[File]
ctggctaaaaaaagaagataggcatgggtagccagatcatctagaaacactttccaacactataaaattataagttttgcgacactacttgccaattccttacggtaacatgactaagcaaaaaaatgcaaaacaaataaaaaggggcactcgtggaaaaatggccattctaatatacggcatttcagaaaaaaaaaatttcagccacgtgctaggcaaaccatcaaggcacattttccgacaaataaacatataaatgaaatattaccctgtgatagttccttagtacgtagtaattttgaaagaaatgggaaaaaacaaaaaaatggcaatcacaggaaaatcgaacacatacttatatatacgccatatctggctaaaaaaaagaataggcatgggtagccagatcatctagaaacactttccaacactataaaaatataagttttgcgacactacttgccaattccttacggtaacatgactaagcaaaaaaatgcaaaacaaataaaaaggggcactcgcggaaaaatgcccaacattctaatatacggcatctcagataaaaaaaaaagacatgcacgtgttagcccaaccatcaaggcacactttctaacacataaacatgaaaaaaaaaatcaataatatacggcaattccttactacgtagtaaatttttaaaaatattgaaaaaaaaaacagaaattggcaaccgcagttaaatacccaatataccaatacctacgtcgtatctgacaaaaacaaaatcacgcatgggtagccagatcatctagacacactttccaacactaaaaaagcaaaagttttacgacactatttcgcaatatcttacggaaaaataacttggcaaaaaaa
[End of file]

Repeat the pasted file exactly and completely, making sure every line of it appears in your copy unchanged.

ctggctaaaaaaagaagataggcatgggtagccagatcatctagaaacactttccaacactataaaattataagttttgcgacactacttgccaattccttacggtaacatgactaagcaaaaaaatgcaaaacaaataaaaaggggcactcgtggaaaaatggccattctaatatacggcatttcagaaaaaaaaaatttcagccacgtgctaggcaaaccatcaaggcacattttccgacaaataaacatataaatgaaatattaccctgtgatagttccttagtacgtagtaattttgaaagaaatgggaaaaaacaaaaaaatggcaatcacaggaaaatcgaacacatacttatatatacgccatatctggctaaaaaaaagaataggcatgggtagccagatcatctagaaacactttccaacactataaaaatataagttttgcgacactacttgccaattccttacggtaacatgactaagcaaaaaaatgcaaaacaaataaaaaggggcactcgcggaaaaatgcccaacattctaatatacggcatctcagataaaaaaaaaagacatgcacgtgttagcccaaccatcaaggcacactttctaacacataaacatgaaaaaaaaaatcaataatatacggcaattccttactacgtagtaaatttttaaaaatattgaaaaaaaaaacagaaattggcaaccgcagttaaatacccaatataccaatacctacgtcgtatctgacaaaaacaaaatcacgcatgggtagccagatcatctagacacactttccaacactaaaaaagcaaaagttttacgacactatttcgcaatatcttacggaaaaataacttggcaaaaaaa